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Queer(ing) Sondheim With Dr. Scott F. Stoddart

Tuesday, June 21, 2022, 7:00–8:15 pm


We’d like to propose a toast: to Sondheim, and to the wondrous complexity of his queerness. This Pride month, join Dr. Scott Stoddart & Central staff member Jake Stepansky for a riveting, rich, rambunctiously resonant conversation about all things Queer Sondheim. What does it mean for a musical to be “queer”? How have directors drawn out this queerness in their interpretations of Sondheim’s work? How do the queer instances that have always permeated Sondheim’s work resonate for gay audiences? Drawing on intensively-researched Sondheim scholarship and of-the-moment lived experience, our hosts will kibbitz and question and query and queer Sondheim. Grab a vodka stinger (or your non-alcoholic beverage of choice!) and cozy up with old friends and new for this virtual fireside chat.

Queer(ing) Sondheim is part of our evolving Summer of Sondheim series, celebrating the life and legacy of the late, great Stephen Sondheim.



Dr. Scott F. Stoddart is a Professor of English and Department Chair at St. Peter's University, and teaches courses in American literature, cinema studies, and musical theatre history.

He has a doctorate in American Literature and Cinema from the University of Illinois at Urbana-Champaign, where he earned his Master’s in American and British Literature. He has a BA from the University of Maine at Farmington, with majors in both English and History, and minors in Secondary Education and Theatre. He has published over 30 essays on the fiction of Henry James, E. M. Forster, F. Scott Fitzgerald and Patricia Highsmith; the musical plays of Stephen Sondheim; and the films of the Coen Brothers, Tom Ford, Jane Campion, Jack Clayton, George Cukor, John Ford, Oliver Stone and Martin Scorsese. He has also published on the image of the president in Hollywood film and in television.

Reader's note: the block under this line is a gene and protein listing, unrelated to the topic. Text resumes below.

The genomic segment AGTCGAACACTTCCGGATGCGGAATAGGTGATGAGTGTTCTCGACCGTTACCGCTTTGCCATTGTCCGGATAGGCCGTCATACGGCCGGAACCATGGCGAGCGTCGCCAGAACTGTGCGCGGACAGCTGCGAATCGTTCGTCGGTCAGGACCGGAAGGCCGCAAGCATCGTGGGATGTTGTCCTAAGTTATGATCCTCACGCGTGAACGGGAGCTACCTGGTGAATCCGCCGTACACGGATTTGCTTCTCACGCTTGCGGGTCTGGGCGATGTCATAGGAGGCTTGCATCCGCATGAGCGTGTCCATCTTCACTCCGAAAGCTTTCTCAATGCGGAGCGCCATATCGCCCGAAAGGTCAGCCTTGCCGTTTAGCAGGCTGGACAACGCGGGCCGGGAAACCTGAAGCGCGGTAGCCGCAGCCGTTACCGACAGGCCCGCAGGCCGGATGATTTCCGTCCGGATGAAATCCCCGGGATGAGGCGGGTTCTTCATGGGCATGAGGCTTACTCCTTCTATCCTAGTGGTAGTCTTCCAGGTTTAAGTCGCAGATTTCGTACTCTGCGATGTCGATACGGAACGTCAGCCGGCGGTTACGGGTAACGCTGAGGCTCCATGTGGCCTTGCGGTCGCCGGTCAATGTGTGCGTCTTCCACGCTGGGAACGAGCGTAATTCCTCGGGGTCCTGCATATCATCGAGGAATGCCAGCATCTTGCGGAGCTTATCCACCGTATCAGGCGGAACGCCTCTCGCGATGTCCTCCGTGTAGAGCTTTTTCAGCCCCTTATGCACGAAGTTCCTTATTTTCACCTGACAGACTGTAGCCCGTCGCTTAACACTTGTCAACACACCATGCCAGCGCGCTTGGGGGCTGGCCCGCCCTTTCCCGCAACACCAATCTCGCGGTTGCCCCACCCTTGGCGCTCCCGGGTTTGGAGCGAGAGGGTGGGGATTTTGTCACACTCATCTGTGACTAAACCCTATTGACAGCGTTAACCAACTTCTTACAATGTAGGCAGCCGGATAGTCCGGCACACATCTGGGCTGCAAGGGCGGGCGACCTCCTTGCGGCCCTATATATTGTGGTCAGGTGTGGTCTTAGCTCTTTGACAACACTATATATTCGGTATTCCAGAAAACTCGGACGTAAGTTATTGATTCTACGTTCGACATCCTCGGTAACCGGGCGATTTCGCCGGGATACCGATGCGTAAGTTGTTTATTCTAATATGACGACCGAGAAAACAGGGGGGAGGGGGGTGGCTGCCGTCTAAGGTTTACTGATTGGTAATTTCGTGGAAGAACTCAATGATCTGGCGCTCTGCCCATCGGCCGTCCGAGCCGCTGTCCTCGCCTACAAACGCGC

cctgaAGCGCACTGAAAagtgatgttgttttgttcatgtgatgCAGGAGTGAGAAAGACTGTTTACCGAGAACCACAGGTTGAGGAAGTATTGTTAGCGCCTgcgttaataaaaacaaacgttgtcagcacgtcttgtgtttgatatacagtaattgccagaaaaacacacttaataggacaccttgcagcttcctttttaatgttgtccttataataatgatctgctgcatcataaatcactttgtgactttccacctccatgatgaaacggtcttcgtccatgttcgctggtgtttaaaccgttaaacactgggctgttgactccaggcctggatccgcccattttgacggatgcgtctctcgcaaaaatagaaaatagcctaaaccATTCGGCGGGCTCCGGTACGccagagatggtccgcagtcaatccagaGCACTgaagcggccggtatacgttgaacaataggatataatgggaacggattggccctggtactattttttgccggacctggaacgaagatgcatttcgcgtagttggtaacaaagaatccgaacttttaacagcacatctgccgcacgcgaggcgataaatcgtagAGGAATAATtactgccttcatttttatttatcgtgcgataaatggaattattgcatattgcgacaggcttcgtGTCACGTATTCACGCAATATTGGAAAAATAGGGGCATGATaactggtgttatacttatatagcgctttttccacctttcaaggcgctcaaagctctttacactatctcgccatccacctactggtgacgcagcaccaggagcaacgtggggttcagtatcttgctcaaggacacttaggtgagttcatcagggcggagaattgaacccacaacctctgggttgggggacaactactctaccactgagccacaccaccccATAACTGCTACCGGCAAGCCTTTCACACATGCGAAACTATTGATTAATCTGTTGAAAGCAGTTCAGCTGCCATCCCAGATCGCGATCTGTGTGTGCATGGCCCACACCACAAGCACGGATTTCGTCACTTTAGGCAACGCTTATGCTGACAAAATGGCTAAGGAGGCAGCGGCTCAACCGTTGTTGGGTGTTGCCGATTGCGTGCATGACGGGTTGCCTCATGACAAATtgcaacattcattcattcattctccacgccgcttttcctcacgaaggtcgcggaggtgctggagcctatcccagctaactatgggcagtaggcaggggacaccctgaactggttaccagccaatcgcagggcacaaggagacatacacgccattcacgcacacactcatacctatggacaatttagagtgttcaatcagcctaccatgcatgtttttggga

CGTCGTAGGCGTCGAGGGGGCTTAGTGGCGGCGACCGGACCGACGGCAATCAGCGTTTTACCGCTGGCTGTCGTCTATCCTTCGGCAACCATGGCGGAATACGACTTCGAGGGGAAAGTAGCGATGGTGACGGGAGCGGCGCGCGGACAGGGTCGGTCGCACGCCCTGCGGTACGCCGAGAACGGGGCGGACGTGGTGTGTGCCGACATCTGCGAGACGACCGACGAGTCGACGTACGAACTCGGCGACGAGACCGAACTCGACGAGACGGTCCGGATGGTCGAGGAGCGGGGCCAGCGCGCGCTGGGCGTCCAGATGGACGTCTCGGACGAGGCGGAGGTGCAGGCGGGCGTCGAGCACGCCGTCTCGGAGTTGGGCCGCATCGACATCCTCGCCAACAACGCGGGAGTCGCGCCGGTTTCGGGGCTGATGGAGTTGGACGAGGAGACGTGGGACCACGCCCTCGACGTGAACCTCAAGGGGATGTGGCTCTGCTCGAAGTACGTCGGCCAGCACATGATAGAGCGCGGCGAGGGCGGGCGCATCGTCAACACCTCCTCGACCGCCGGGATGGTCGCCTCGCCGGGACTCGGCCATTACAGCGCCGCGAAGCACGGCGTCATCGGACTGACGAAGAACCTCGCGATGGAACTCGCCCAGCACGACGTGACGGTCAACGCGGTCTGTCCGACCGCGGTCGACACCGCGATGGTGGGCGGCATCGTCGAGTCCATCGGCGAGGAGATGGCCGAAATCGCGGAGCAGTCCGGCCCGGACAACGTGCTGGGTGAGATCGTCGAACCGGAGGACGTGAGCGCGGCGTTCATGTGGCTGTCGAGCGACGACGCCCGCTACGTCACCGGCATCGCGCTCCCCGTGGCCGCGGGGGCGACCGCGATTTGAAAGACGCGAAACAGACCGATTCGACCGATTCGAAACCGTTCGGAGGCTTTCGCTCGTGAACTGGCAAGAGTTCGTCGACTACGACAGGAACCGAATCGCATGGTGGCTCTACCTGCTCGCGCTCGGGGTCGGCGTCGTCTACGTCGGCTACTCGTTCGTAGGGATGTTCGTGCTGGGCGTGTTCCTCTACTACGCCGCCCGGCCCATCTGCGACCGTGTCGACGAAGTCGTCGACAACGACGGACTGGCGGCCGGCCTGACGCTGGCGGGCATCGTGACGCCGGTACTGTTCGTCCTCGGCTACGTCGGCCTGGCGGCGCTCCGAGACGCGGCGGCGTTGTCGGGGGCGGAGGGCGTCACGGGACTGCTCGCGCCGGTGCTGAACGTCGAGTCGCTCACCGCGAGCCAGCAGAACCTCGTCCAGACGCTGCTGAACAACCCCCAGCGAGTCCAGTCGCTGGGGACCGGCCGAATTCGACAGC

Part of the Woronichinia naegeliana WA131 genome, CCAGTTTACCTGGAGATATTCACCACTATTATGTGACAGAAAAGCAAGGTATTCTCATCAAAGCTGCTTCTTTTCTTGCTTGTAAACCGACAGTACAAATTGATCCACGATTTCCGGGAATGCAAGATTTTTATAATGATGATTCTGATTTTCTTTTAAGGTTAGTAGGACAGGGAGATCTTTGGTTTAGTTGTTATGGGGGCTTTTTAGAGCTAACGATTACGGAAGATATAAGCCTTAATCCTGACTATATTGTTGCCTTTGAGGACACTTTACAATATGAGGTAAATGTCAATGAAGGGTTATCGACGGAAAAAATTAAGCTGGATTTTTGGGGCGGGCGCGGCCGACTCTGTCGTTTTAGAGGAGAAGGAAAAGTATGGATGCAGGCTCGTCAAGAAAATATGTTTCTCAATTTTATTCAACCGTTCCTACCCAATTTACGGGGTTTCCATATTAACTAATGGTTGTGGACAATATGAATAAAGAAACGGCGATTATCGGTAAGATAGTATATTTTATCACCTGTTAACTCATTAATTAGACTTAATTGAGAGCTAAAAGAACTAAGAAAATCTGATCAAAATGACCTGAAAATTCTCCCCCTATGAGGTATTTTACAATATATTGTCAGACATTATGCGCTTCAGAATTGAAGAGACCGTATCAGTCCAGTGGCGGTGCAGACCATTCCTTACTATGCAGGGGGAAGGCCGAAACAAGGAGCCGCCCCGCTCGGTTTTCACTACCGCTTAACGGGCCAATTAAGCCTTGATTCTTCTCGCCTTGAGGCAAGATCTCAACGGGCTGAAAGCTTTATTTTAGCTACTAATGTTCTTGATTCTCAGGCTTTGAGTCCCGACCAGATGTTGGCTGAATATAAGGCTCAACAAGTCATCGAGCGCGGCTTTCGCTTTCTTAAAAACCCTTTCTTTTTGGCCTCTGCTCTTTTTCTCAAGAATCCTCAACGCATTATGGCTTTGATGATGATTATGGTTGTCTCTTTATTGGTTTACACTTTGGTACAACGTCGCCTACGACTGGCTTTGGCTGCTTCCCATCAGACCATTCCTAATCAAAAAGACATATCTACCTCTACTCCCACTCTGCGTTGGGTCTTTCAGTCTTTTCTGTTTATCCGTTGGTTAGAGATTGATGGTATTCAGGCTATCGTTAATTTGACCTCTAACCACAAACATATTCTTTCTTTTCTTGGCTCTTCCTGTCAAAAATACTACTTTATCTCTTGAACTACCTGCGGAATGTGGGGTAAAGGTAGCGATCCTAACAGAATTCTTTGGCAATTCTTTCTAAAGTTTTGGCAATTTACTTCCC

He is a host of the Sundance television series Love / Lust. He is also a contributing correspondent for the PBS series American Icons. And he was a featured contributor to the Smithsonian Channel series The Real Mad Men of Advertising. He has published five books: Exploring Downton Abbey: Critical Essays on the PBS Series (McFarland, 2018); True Detective, co-edited by Michael Samuel (Lexington, 2017); The New Western: Critical Essays on the Genre since 9/11 (McFarland, 2015); Analyzing Mad Men: Critical Essays on the Television Series (McFarland, 2011) and The 1980s: American Popular Culture through History (Greenwood, 2006).